Healthy Parks, Healthy People

  • YEAR: 2020
  • STATE: National
  • FOCUS AREAS: Growing Parks/SDG 15: Life on Land

Growing scientific evidence and generations of traditional knowledge show that spending time in nature is good for our mind, body and soul. Contact with nature is critical for our physical, mental, social and spiritual health. It has positive effects on our ability to concentrate, learn, solve problems and be creative. It boosts our immune system and helps us relax.

Healthy nature sustains our life, livelihoods and liveability. Conserving parks for present and future generations provides inspirational and therapeutic settings that foster lifelong connections with nature and each other. Parks that are valued and maintained are also fundamental to economic growth and vibrant and healthy communities.

Healthy Parks Healthy People aims to unlock the power of nature and parks for their preventative and restorative health and wellbeing benefits, while conserving biodiversity.

Healthy Parks Healthy People encourages divergent sectors to come together to build healthier communities and tackle the issues facing our planet. The approach encourages those from the health, environment, parks, tourism, community development, education, business and other sectors to work together to provide a better outcome for all.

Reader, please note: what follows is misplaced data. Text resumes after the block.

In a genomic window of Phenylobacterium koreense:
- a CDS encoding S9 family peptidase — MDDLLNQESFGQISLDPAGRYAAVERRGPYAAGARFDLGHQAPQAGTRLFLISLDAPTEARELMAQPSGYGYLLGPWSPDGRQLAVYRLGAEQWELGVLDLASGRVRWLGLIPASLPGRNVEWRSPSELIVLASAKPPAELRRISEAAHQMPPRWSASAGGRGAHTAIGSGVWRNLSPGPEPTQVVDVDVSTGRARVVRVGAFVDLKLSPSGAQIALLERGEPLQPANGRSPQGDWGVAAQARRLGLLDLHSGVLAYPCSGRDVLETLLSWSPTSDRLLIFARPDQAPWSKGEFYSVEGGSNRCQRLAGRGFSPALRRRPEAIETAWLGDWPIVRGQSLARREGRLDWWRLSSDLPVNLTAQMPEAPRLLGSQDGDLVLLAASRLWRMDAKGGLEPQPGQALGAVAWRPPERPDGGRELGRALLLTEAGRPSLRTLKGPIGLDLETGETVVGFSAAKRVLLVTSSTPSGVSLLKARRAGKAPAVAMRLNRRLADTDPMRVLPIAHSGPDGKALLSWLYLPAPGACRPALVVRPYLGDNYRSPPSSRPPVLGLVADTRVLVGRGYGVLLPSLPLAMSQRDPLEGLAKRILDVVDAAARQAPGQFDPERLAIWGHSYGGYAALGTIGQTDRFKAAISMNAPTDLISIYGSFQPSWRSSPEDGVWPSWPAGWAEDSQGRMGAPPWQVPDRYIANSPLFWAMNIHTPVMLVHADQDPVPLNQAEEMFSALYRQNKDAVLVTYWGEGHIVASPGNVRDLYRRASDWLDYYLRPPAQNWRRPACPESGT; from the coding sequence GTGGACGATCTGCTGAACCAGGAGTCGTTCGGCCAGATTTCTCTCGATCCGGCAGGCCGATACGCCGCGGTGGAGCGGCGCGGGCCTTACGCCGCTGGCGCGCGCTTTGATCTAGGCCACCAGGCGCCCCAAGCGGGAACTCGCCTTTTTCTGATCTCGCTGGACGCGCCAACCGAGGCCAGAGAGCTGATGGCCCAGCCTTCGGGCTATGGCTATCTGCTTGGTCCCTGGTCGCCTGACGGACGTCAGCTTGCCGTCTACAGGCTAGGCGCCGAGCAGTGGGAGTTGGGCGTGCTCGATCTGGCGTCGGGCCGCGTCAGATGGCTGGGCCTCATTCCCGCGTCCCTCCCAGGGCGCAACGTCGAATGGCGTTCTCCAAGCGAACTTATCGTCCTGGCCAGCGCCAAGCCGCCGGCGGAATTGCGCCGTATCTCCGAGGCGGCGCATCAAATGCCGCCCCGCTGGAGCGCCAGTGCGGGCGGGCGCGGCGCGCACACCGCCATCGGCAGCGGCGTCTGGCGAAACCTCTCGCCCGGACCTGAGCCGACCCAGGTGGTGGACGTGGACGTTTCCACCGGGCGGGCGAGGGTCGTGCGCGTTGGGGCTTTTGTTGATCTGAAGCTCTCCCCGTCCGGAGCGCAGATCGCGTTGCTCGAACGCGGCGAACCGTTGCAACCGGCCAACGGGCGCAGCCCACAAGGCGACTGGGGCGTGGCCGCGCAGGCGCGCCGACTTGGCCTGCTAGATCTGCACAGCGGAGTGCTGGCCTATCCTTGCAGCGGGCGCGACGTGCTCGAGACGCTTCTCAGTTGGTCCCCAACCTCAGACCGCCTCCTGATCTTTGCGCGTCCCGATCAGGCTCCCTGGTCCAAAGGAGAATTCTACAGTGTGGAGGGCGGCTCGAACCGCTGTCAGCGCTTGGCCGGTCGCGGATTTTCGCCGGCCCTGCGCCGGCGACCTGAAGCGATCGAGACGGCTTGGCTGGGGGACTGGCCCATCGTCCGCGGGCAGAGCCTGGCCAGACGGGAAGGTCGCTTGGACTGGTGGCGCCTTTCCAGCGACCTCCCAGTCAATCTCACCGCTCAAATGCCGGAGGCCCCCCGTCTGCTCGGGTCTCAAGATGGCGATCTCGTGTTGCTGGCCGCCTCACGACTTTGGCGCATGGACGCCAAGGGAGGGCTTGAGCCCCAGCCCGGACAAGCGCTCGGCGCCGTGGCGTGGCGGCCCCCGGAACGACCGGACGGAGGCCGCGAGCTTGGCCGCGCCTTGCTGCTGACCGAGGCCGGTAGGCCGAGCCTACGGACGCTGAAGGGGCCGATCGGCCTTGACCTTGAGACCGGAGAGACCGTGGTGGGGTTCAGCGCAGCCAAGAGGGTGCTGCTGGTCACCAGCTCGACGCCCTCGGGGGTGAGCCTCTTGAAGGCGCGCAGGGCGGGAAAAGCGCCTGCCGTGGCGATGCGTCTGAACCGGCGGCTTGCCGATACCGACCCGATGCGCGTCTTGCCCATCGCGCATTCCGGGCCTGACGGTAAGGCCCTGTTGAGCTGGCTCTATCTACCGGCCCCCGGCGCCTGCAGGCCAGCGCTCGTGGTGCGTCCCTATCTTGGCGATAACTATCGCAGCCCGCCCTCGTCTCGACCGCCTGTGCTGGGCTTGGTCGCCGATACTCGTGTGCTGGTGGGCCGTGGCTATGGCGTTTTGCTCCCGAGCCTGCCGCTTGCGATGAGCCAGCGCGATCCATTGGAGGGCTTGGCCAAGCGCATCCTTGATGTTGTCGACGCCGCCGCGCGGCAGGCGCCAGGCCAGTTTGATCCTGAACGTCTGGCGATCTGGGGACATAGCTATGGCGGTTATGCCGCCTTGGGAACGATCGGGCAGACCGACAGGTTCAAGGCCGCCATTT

(source: http://www.hphpcentral.com)

Studies show there is a significant relationship between people’s mental health and their local environment. Read beyondblue’s study reviewing Australian and international research – Beyond Blue to Green: The benefits of contact with nature for mental health and well-being.

Examples of Projects

Case Study: Kukundi Nature Playspace

Nature play is a term used to describe the creation of simple play opportunities in the natural environment. It is a global movement, aiming to get kids away from TVs, computers and smartphones, and back playing outside by providing unique nature play experiences for families and children.

In 2016, FNPW partnered with SC Johnson to revitalise the former Kukundi precinct into a Nature Playspace and Trail area in Lane Cove National Park, Sydney. The partnership helped to fund the creation of the Kukundi Nature Playspace and the installation of Nature Play equipment for children.

Kukundi is also home to a Bat crèche, maintained by Sydney Wildlife Service volunteers, for endangered Grey-headed Flying-foxes. The team rehabilitate and release flying-foxes back into their natural habitat.

Visit this project’s page

Related Projects

Kukundi Nature Playspace

To coincide with National Tree Day, Kukundi Nature Playspace was unveiled at a launch event in Lane Cove National Park on Friday, 28 July 2017. The outdoor space features a range of new Nature Play equipment that aims to reconnect kids with nature and the outdoors.